Matthew Dillner and Chuck Bush take some advice from Jimmie Johnson and check out Los Panchos Taco Shop in El Cajon as NASCAR Goes West continues. Visit CampingWorld.com to find everything you need for your RV!
Paul Menard spins after bumping Joey Logano, causing contact with Greg Biffle, Aric Almirola and Jimmie Johnson .
Brian Vickers runs across the front of Jimmie Johnson's car, sending the No. 55 into the wall and Johnson to pit road with damage.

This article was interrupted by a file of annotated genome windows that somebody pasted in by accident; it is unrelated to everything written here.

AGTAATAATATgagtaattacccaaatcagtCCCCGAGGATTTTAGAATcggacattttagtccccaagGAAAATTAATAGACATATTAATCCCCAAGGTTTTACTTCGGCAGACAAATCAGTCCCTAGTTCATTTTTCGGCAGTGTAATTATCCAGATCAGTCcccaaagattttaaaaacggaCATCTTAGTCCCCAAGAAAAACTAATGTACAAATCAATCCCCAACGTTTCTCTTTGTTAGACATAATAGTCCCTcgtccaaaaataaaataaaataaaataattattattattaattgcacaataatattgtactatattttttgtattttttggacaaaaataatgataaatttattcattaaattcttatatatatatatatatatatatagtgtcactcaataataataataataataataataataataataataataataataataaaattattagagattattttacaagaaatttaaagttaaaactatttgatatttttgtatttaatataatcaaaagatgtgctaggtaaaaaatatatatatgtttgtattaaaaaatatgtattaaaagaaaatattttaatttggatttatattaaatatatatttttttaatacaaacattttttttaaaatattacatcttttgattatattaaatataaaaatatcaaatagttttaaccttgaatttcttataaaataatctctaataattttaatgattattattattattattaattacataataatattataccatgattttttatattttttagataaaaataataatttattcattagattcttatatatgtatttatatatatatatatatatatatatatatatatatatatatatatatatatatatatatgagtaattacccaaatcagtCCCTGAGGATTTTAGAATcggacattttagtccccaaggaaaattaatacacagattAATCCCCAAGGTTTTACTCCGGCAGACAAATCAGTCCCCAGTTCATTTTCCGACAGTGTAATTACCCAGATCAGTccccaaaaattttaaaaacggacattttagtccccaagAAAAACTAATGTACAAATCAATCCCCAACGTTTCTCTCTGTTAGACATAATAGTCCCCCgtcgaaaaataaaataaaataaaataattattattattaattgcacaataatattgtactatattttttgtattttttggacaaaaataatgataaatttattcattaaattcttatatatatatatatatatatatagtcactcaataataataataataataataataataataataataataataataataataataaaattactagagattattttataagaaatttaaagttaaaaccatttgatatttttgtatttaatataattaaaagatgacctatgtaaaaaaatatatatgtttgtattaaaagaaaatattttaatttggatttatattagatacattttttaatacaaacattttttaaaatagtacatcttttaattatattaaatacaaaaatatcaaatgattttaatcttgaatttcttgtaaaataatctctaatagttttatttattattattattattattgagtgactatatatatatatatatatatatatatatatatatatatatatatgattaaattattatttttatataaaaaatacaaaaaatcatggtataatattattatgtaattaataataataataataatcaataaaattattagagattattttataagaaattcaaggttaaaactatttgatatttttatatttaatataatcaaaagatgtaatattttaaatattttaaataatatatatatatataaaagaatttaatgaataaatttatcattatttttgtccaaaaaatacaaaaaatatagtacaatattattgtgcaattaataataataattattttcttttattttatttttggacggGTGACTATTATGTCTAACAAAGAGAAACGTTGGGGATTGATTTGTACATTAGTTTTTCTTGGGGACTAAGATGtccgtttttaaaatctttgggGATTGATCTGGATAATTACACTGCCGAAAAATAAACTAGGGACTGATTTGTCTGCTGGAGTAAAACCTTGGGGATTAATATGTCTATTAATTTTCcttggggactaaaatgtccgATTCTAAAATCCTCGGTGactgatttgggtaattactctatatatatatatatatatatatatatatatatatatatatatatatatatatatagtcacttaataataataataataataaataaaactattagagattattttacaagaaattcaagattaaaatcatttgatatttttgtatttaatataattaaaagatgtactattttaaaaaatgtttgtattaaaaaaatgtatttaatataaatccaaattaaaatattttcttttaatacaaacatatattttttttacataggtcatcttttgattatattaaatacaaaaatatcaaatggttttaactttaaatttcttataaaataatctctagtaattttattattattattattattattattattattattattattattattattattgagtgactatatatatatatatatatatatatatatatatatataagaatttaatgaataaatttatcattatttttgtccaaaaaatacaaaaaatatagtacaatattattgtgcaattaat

Denny Hamlin paced the field in Saturday's opening practice Vote: Who will win at Martinsville? " Play: NASCAR Fantasy Live RELATED: Practice results After qualifying 15th on Friday, Denny Hamlin powered his No. 11 Toyota to the top of the leaderboard during Saturday's NASCAR Sprint Cup practice for Sunday's STP 500 (1 p.m. ET, FOX Sports 1) at Martinsville Speedway . The Joe Gibbs Racing driver posted a speed of 97.113 mph and has won four times at the paperclip oval, ranking third among active drivers in NASCAR's premier series. Just behind Hamlin was Jimmie Johnson , who wheeled his No. 48 Hendrick Motorsports Chevrolet at 96.988 mph around the short track after overcoming an electrical issue midway through practice. Rounding out the top five were Hendrick Motorsports teammates Jeff Gordon and Kasey Kahne , followed by Joe Gibbs Racing 's Carl Edwards . Coors Light Pole Award winner Joey Logano didn't show quite as much speed in today's practice session, ranking 15th on the leaderboard. Since qualifying 17th yesterday, reigning Sprint Cup champion Kevin Harvick seemed to have found his groove around the short track today, posting the 10th-fastest speed in the field. A little further back was Chase Elliott , who is making his Sprint Cup debut with Hendrick Motorsports in Sunday's STP 500 . The 19-year-old posted the 20th-fastest speed. Final Practice " Results Defending STP 500 winner Kurt Busch finally showed his speed during the final practice at Martinsville Speedway , powering his No. 41 Stewart Haas Racing Chevrolet at 97.098 mph around the 0.526-mile track. Jimmie Johnson 's momentum from the earlier practice continued, as the No. 48 driver once again posted the runner-up speed on the leaderboard of 96.810 mph. Following Johnson was Hendrick Motorsports teammate Jeff Gordon , along with Joe Gibbs Racing 's Denny Hamlin , who topped the leaderboard in practice earlier in the day. Richard Childress Racing 's Ryan Newman , who posted the fastest speed during Friday's Sprint Cup practice session, rounded out the top five. Coors Light Pole Award winner Joey Logano seemed to find his power again in this practice, putting up the seventh-fastest speed on the leaderboard. Right behind Logano was 2014 Sprint Cup champion Kevin Harvick , who posted the eighth-fastest speed in his No. 4 Stewart Haas Racing Chevrolet. Dale Earnhardt Jr ., the last driver to celebrate a Sprint Cup win at Martinsville, continued to run in the middle of the pack, putting up the 18th-fastest speed. Chase Elliott , who will be making his first start in a Sprint Cup car with Hendrick Motorsports , slowed a bit in the final practice, ranking 27th on the leaderboard. The 19-year-old will make his Sprint Cup debut from the 27th position in Sunday's STP 500 . MORE: READ: Latest NASCAR news PLAY: Sign up for Fantasy Live WATCH: Latest NASCAR video FOLLOW LIVE: Get RaceView today FULL SERIES COVERAGE • Latest news • Standings • Schedule